Architecture: North Oxford, where the good life began: The ideal of 'the country in the town' came to fruition in this attractive suburb, writes Godfrey Hodgson

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The Independent Culture
Belbroughton Road is bonny, and pinkly bursts the spray,

Of prunus and forsythia across the public way.

IT WAS, characteristically, John Betjeman, prophet of the Victorian revival, who was the first of the Moderns to have the courage to admit to an affection for the brick villas and ogival windows of North Oxford.

For Nancy Mitford, Georgian Classicists and Modernists between the wars, North Oxford was the epitome of suburban philistinism. In the past 15 years, though, it has been rediscovered not just by romantics and aesthetes, but also by commuters and the estate agents who find them homes there.

Now Tanis Hinchcliffe has written the first systematic, historical and architectural study of what must be one of the most famous British suburbs of all, even if only because so many articulate people spent a certain amount of time there in their youth.

North Oxford has a remarkable homogeneity (even though from the start it has catered for a wide variety of incomes), because it was built on the estate of St John's College, which continued to own virtually all the property there until leasehold enfranchisement in the Sixties.

Using the college's archives, Ms Hinchcliffe has demolished some myths and shed new light on the relationship between landlords, speculators, tenants, architects and builders in Victorian England, and on the natural history of an original British contribution to civilisation that has been widely copied in North America and elsewhere: the 'villa estate', precursor of the garden suburb.

The myth has it that St John's leased out its North Oxford property because after the Universities of Oxford and Cambridge Act of 1877, colleges were allowed to change their statutes so that fellows could stay in Oxford and teach when they married, rather than being obliged to retire to a college 'living' in a distant parish.

Ms Hinchcliffe shows that more than a quarter of a century earlier St John's conceived the intention of profiting by a coherent development of its North Oxford estate. F J Morrell, a steward of the college's estates, had a vision of a garden suburb centering on the Neo-Gothic church of St Philip and St James (better known as 'Phil and Jim') designed by George Edmund Street, the obsessive Gothic Revivalist best known for the Law Courts in the Strand, London. North Oxford was not built because fellows could marry and keep their fellowships: they married and found North Oxford waiting for them.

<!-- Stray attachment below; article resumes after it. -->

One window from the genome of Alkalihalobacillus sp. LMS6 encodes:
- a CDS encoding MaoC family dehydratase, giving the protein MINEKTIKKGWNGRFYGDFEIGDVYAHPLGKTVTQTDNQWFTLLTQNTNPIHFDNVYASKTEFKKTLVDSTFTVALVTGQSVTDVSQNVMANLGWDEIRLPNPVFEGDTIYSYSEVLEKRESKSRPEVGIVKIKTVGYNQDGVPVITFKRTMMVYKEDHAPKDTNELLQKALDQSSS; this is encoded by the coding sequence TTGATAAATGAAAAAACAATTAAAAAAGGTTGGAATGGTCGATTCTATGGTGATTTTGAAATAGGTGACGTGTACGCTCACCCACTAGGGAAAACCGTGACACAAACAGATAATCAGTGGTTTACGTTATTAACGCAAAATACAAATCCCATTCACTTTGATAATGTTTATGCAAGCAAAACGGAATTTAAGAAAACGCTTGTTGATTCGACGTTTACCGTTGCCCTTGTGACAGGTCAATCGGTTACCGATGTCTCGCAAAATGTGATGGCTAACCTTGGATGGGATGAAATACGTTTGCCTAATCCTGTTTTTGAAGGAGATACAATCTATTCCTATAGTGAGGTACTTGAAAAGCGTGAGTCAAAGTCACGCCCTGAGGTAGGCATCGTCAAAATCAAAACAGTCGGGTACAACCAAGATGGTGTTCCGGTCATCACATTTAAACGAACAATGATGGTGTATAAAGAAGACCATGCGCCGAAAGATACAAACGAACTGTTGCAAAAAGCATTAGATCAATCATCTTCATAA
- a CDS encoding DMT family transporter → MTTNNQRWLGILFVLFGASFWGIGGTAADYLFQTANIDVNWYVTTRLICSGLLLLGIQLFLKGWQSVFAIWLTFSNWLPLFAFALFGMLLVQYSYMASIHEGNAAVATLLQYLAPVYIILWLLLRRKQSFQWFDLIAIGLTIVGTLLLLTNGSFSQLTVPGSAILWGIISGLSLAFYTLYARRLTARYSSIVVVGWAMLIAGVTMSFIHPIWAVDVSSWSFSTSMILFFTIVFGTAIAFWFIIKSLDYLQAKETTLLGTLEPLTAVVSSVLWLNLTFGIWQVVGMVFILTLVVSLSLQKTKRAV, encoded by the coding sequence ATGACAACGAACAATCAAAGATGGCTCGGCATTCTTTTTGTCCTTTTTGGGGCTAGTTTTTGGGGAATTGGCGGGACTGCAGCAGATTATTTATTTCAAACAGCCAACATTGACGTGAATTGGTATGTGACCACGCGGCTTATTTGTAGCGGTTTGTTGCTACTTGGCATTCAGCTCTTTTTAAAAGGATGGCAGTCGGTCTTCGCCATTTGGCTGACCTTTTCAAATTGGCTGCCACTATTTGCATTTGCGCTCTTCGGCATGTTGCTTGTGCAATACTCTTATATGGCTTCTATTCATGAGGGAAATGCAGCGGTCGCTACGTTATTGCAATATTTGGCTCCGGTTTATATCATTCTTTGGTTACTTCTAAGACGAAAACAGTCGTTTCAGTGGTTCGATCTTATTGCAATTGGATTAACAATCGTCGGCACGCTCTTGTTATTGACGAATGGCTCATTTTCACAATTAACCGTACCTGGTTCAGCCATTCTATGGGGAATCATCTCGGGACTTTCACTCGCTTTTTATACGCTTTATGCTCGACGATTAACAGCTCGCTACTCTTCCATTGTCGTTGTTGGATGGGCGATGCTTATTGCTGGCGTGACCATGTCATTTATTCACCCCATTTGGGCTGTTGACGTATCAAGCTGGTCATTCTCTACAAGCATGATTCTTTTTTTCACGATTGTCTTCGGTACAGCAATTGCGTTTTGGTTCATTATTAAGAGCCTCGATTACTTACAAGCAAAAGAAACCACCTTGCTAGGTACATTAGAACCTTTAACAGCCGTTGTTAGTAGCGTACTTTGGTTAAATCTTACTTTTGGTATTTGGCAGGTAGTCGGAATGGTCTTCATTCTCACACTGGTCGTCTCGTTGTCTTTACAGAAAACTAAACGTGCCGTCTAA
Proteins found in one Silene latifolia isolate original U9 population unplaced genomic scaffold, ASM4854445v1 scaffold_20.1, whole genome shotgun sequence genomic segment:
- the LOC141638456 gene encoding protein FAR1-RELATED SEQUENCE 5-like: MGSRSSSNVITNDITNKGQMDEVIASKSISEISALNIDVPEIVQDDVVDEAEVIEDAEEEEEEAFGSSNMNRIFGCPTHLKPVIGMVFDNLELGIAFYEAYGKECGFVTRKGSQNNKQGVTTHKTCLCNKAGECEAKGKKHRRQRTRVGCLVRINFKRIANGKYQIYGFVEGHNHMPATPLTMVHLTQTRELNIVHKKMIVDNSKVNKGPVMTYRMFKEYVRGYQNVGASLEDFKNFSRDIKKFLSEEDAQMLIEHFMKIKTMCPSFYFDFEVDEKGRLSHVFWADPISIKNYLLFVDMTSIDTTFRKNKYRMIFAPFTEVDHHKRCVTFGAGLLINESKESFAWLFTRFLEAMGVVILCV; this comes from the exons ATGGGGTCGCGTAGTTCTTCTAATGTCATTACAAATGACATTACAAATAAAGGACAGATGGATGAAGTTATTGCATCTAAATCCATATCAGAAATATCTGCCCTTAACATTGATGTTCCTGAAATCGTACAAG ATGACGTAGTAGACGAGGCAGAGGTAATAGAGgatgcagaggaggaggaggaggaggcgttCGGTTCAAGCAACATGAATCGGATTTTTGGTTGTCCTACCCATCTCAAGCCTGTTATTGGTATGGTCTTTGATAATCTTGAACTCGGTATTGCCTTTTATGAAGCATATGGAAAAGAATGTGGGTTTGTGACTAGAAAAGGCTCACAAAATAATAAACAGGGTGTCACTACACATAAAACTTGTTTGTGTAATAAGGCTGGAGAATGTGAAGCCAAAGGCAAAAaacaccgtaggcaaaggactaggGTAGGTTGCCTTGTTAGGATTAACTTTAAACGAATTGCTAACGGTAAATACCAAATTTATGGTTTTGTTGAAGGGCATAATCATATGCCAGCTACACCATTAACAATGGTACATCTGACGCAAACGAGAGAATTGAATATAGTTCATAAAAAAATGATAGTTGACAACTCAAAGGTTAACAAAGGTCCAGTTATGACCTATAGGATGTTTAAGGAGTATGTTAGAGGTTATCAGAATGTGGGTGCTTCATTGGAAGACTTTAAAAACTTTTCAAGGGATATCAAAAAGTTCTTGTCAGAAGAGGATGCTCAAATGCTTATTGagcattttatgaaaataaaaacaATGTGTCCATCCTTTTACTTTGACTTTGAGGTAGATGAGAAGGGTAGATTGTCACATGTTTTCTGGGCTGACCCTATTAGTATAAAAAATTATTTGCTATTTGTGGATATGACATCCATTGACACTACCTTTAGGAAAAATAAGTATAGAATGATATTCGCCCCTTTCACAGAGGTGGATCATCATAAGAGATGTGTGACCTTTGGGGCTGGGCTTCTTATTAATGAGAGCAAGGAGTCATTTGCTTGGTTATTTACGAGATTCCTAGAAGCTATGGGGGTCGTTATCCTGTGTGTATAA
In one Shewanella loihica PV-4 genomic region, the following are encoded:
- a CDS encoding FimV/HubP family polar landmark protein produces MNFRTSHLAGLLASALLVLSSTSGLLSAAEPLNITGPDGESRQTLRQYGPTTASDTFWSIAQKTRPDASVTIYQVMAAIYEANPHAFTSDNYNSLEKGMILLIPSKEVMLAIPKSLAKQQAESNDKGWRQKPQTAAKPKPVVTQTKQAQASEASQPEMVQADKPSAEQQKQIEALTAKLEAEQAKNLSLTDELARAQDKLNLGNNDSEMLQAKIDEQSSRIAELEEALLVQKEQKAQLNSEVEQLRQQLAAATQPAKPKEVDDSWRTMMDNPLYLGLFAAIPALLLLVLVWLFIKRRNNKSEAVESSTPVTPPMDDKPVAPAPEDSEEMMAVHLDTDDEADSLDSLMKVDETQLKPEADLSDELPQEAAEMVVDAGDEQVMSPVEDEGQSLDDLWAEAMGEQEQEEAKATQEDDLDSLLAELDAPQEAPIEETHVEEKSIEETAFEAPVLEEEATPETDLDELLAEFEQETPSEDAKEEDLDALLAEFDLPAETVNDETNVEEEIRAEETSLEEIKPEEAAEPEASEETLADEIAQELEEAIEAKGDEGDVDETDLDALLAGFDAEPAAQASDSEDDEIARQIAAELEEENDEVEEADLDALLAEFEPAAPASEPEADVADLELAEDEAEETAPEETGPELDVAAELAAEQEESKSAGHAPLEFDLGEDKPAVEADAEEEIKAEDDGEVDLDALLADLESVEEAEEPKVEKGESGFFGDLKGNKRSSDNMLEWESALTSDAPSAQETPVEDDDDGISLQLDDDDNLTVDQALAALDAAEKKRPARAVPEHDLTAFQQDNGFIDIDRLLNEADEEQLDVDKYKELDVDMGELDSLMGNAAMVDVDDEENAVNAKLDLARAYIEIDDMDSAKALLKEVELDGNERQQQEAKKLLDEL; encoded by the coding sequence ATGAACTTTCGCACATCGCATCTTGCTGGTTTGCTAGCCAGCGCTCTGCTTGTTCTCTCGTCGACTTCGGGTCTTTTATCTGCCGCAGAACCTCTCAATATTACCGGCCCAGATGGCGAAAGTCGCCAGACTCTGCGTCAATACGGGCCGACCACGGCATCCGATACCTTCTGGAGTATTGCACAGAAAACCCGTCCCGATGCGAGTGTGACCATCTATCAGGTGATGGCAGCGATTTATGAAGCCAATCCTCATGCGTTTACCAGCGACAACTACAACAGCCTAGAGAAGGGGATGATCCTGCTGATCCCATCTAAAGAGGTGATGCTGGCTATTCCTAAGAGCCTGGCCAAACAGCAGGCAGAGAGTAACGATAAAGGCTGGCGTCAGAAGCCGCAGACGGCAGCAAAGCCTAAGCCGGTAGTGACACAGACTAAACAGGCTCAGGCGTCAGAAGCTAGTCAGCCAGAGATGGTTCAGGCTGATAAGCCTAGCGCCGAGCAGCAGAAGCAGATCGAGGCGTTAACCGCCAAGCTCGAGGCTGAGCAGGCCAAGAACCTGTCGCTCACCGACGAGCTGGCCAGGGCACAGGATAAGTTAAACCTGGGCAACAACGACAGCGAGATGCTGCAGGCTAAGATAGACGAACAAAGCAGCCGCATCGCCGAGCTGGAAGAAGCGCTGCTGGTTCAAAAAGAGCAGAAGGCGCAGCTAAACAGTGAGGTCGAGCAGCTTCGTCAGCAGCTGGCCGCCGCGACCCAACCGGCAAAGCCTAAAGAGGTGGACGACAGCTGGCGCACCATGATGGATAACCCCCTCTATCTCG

The other surprise in Ms Hinchcliffe's research is that North Oxford was first settled by local tradesmen, not by dons. Among those who built the first palatial houses were two chemists, a corn chandler, a lawyer, a wine merchant and a photographer.

It was only after a series of commercial upheavals which included the depression of the 1870s and the bankrutpcy of Frederick Codd, architect of some of of the suburb's most elegant Gothic homes, that North Oxford became an academic suburb.

Ms Hinchcliffe shows that from the beginning a high proportion of tenants were women - a characteristic of middle-class Victorian neighbourhoods. Even then, the high Victorian afternoon was not quite so virtuous as portrayed; in 1889 the St John's bailiff absconded with pounds 3,000 - a huge sum then - and in 1896 the bursar ran off with another pounds 3,000.

Ms Hinchcliffe also shows that North Oxford was not aboriginally Gothic. She has unearthed a bird's-eye watercolour - probably by William Wilkinson, one of the principal architect-developers to work on the St John's estate - of the area known as Norham Manor, immediately north of the University Parks. It shows a mixture of Gothic and Italianate styles; in fact, the suburb today is a museum of English domestic architecture from the Italianate through Gothic to Queen Anne and Twenties Neo-Georgian.

Suburbs have often been seen as a faint-hearted compromise between town and country. The Victorians built them, however, at a time when neither town nor country seemed particularly attractive. The countryside was muddy,

tedious and remote, while even such a beautiful town as Oxford was cramped, smelly and rowdy.

The suburb was seen as a place where it was possible to live the Christian life or, for the increasing number of Victorians who were not Christians, the good life. Dickens tells in Great Expectations how Wemick, the lawyer's clerk, with his 'air of knowing something to everyone else's disadvantage', recovers his humanity when he leaves the grim neighbourhood of his Newgate office, with its prison, gallows and slaughterhouse, and takes Pip to meet his parents in 'the castle', a suburban home only a mile or so south of the river.

Ms Hinchcliffe shows how the financial interests of all those concerned, and especially the strategic need for a wealthy college to free itself from dependence on agricultural rents in a time of agrarian depression, combined to make possible the lastingly attractive ideal of rus in urbe - or North Oxford, one of Britain's most endearing suburbs . . . now that we are allowed to say we like it.

'North Oxford' by Tanis Hinchcliffe, Yale University Press, pounds 25.

(Photograph omitted)